What is ADA compliance? What does ADA compliance mean for websites? It’s time for every company to find out.
More businesses are asking these questions due to the Americans with Disabilities Act (ADA) Standards for Accessible Design, which the U.S.
Department of Justice released in 2010. These standards require companies to offer and maintain sites that people with disabilities can use and access.
With resources like the web content accessibility (WCAG) guidelines, as well as ADA compliance services, your business can start making your site accessible to users everywhere. That proactive approach can help your company not only grow but also emphasize its commitment to serving users everywhere.
Keep reading to learn more about the meaning of ADA compliance, whether ADA accessible standards affect you, and how to create an ADA compliant website. If you want to speak to an expert, contact us online or call us at 888-601-5359 to learn about ADA compliance for websites.
What is ADA compliance?
ADA compliance refers to the Americans with Disabilities Act Standards for Accessible Design, which states that all electronic and information technology (like websites) must be accessible to people with disabilities. It is not the same as 508 compliance.
Who needs to follow ADA requirements?
Now that you know ADA compliance’s meaning, you’re probably wondering whether it applies to you.
Organizations that need to adhere to ADA requirements include:
- State and local government agencies
- Private employers with 15 or more employees
- Businesses that operate for the benefit of the public
Since ADA encompasses electronic and information technology, like the Internet and the websites on it, ADA compliance impacts almost all businesses and webmasters. In most cases, sites (and their designs) aren’t ignoring ADA requirements intentionally.
Even if ADA compliance doesn’t apply to you, it’s still important to create a site that everyone can use.
What happens if your website isn’t ADA compliant?
Unfortunately, however, if your website isn’t ADA accessible, you are liable.
A lawsuit, for example, could be filed against your company if people with disabilities cannot access or use your site. Even if your business didn’t intend to discriminate or exclude people with disabilities from visiting or using your website, you could pay thousands of dollars in lawsuits.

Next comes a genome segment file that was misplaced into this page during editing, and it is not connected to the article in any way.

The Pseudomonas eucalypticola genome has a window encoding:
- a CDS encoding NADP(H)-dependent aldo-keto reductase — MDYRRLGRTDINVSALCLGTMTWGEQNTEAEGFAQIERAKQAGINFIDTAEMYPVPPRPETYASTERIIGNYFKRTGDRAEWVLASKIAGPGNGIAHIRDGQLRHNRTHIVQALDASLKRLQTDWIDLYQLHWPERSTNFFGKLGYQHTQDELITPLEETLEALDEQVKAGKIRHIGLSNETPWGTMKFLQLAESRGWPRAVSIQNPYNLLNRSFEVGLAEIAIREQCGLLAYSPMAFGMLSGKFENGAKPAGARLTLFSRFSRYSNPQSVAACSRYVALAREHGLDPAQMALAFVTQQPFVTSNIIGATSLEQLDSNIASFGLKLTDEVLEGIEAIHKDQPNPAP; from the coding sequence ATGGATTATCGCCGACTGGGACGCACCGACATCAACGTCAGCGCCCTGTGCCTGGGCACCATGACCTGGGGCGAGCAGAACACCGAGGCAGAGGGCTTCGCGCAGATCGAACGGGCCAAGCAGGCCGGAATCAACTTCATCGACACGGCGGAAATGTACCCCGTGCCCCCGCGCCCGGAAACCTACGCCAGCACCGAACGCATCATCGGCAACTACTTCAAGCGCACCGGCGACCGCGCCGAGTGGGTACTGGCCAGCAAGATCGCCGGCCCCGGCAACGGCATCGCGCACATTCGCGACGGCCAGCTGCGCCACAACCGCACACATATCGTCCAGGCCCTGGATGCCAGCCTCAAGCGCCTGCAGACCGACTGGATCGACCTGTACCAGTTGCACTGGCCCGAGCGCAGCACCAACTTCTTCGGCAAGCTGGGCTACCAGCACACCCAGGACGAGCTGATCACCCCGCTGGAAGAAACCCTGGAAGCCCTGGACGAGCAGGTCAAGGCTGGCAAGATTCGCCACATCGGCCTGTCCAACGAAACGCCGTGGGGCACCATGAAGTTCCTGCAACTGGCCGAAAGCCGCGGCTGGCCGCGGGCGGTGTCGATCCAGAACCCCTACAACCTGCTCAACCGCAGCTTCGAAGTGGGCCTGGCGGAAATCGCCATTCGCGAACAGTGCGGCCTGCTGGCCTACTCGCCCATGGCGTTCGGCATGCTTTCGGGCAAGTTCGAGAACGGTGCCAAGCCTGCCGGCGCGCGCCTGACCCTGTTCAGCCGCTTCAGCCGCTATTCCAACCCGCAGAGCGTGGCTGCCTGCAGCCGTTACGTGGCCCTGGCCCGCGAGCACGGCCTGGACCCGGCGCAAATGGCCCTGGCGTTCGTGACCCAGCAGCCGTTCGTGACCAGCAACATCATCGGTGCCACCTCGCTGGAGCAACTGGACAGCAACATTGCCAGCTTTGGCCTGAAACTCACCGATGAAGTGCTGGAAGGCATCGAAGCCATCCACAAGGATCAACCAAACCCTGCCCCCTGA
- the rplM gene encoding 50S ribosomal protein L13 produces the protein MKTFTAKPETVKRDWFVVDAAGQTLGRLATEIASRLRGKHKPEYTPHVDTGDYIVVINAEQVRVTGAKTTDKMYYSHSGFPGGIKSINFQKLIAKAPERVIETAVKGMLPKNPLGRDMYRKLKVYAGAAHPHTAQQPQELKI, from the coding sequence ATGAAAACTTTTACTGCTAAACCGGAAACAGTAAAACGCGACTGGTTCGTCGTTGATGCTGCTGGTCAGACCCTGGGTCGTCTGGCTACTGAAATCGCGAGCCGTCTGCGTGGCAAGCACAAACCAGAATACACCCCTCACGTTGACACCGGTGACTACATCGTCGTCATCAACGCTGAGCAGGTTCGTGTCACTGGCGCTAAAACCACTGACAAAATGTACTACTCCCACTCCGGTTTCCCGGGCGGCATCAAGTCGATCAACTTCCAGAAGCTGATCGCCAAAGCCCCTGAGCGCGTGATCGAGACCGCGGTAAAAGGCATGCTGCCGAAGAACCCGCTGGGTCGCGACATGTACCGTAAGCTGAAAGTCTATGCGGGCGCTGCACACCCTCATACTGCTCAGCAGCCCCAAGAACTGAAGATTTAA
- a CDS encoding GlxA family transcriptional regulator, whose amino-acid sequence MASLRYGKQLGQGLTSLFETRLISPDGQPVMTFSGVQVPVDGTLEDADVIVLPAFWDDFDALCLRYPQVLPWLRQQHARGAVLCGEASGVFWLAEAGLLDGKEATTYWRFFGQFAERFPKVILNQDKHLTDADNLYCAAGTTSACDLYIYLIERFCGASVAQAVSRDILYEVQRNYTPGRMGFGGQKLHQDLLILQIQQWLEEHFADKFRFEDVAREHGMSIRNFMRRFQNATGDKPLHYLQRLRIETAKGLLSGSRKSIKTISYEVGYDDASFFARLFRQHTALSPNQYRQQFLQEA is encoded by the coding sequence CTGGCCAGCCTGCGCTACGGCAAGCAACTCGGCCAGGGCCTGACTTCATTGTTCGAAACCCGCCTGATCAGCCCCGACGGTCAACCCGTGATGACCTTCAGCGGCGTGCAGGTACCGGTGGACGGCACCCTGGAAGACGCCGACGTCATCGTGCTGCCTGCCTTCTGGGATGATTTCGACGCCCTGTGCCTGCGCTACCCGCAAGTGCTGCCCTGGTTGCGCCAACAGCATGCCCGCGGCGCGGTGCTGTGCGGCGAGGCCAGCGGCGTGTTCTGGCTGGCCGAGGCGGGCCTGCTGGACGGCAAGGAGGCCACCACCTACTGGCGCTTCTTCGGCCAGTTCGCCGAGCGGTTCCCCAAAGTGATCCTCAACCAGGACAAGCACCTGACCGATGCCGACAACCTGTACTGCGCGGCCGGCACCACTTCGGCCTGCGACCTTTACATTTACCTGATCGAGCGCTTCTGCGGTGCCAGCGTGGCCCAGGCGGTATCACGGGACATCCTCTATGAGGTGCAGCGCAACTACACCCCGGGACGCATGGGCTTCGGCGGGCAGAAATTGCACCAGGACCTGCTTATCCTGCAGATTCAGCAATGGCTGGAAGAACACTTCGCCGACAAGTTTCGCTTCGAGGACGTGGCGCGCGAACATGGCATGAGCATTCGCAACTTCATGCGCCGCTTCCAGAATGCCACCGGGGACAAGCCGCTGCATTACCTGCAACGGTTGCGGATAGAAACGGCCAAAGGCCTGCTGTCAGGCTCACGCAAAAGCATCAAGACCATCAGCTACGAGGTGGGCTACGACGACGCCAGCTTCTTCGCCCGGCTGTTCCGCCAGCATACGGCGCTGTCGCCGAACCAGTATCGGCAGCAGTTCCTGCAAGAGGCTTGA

That’s why getting answers to the following questions matters:
- What is ADA compliance on websites?
- Who does ADA compliance affect?
- How do you become ADA compliant?
Even though the U.S. Department of Justice hasn’t released official ADA compliance guidelines, it has provided recommendations. Your company wants (and needs) to use these recommendations to start making your site and user experience ADA compliant.
How can I achieve ADA compliance for my website?
Now that you know the meaning of ADA compliance, let’s talk about becoming ADA compliant.
When it comes to making your website ADA compliant, the go-to recommendation revolves around the WCAG 2.0 guidelines. This resource outlines several recommendations or goals for making your website ADA accessible to users across the U.S.
The core principles that guide WCAG include:
- Perceivable: You want users to have the ability to perceive all the information that appears on your site, like text, images, video, and more. Even if a user can’t see your website’s text or listen to your website’s video, you need to provide an alternative.
- Operable: You want users to have the capability to navigate your site and use all its features. Any user, for example, should have the means to use your main navigation, as well as any site tools, like calculators.
- Understandable: You want users to have the means to understand your website content. That means users can understand your site’s text, images, videos, and tools. For example, your site may include instructions for using a feature, like a calculator or a contact form.
- Robust: You want users to have the ability to receive the same experience, even if using assistive technologies. People reading your content versus those using a voice reader, for example, should get the same content even if it’s delivered differently.
How do those principles, however, translate into actionable items for ADA compliant websites?
Good news, the WCAG compiled all its principles into an easy-to-follow checklist. This checklist consists of three levels:
- Level A: Build a website that some users can access.
- Level AA: Build a website that almost all users can access.
- Level AAA: Build a website that all users can access.
For ADA compliance, most organizations recommend meeting Level AA requirements.
How to become ADA compliant with the WCAG 2.0 Level AA guidelines
If you’re looking to start with the Level AA WCAG 2.0 guidelines for ADA compliance, follow these rules:
If you have a WordPress website, you can also install an ADA compliance plugin to streamline the compliance process.
Get started on these items, and your business can move towards making your website ADA compliant.
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More accessibility resources
- Is My Website ADA Compliant? How to Check
- Is My WordPress Site ADA Compliant? 3+ Plugins for Finding Out!
- Do Websites Have to Be ADA Compliant?
- ADA vs. 508 vs. WCAG: What’s the Difference?
- Website Accessibility Checklist
Need help becoming ADA compliant?
Achieving ADA compliance for your website can seem challenging, especially if your web design and development team doesn’t have much time available. Becoming ADA compliant, however, is critical, as a lawsuit could cost your business thousands of dollars.
If you want to make your website ADA accessible now, versus later, WebFX can help.
With our ADA compliance services, our experienced web design and development team can ensure your site meets ADA standards.